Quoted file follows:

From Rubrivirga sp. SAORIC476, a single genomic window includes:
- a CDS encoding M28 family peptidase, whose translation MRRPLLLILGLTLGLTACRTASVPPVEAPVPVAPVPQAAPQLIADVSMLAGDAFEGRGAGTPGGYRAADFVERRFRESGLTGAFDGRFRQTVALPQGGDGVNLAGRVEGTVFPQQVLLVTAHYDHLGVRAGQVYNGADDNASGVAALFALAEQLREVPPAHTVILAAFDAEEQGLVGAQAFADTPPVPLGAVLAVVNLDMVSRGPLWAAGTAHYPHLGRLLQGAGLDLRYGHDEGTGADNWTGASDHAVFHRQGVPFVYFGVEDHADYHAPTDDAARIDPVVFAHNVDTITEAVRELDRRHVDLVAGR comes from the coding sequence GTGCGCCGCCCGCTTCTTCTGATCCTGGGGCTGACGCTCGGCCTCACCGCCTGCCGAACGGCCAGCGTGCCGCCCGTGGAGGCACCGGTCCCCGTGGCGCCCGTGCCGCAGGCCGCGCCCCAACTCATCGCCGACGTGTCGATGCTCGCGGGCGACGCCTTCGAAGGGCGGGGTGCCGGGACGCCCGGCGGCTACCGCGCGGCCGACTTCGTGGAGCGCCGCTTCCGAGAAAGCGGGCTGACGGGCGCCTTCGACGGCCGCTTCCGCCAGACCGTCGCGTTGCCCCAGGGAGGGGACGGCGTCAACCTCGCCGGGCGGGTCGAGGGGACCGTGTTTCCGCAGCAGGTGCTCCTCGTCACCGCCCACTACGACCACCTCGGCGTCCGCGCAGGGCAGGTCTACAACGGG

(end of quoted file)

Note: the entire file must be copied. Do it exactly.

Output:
From Rubrivirga sp. SAORIC476, a single genomic window includes:
- a CDS encoding M28 family peptidase, whose translation MRRPLLLILGLTLGLTACRTASVPPVEAPVPVAPVPQAAPQLIADVSMLAGDAFEGRGAGTPGGYRAADFVERRFRESGLTGAFDGRFRQTVALPQGGDGVNLAGRVEGTVFPQQVLLVTAHYDHLGVRAGQVYNGADDNASGVAALFALAEQLREVPPAHTVILAAFDAEEQGLVGAQAFADTPPVPLGAVLAVVNLDMVSRGPLWAAGTAHYPHLGRLLQGAGLDLRYGHDEGTGADNWTGASDHAVFHRQGVPFVYFGVEDHADYHAPTDDAARIDPVVFAHNVDTITEAVRELDRRHVDLVAGR comes from the coding sequence GTGCGCCGCCCGCTTCTTCTGATCCTGGGGCTGACGCTCGGCCTCACCGCCTGCCGAACGGCCAGCGTGCCGCCCGTGGAGGCACCGGTCCCCGTGGCGCCCGTGCCGCAGGCCGCGCCCCAACTCATCGCCGACGTGTCGATGCTCGCGGGCGACGCCTTCGAAGGGCGGGGTGCCGGGACGCCCGGCGGCTACCGCGCGGCCGACTTCGTGGAGCGCCGCTTCCGAGAAAGCGGGCTGACGGGCGCCTTCGACGGCCGCTTCCGCCAGACCGTCGCGTTGCCCCAGGGAGGGGACGGCGTCAACCTCGCCGGGCGGGTCGAGGGGACCGTGTTTCCGCAGCAGGTGCTCCTCGTCACCGCCCACTACGACCACCTCGGCGTCCGCGCAGGGCAGGTCTACAACGGG